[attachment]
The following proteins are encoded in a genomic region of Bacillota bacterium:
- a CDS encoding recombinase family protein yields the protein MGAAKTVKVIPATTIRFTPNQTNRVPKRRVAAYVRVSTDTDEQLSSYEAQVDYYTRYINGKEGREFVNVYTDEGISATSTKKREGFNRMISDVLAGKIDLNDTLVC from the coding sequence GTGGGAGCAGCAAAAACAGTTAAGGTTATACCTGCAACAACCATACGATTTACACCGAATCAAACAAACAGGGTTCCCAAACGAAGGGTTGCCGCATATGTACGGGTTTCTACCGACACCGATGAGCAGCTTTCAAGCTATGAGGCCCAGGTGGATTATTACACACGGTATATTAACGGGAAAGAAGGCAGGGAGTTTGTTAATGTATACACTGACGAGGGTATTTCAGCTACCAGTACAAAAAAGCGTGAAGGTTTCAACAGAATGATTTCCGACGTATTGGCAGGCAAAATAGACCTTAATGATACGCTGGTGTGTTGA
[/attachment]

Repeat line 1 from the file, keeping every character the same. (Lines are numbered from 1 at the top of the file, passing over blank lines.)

The following proteins are encoded in a genomic region of Bacillota bacterium: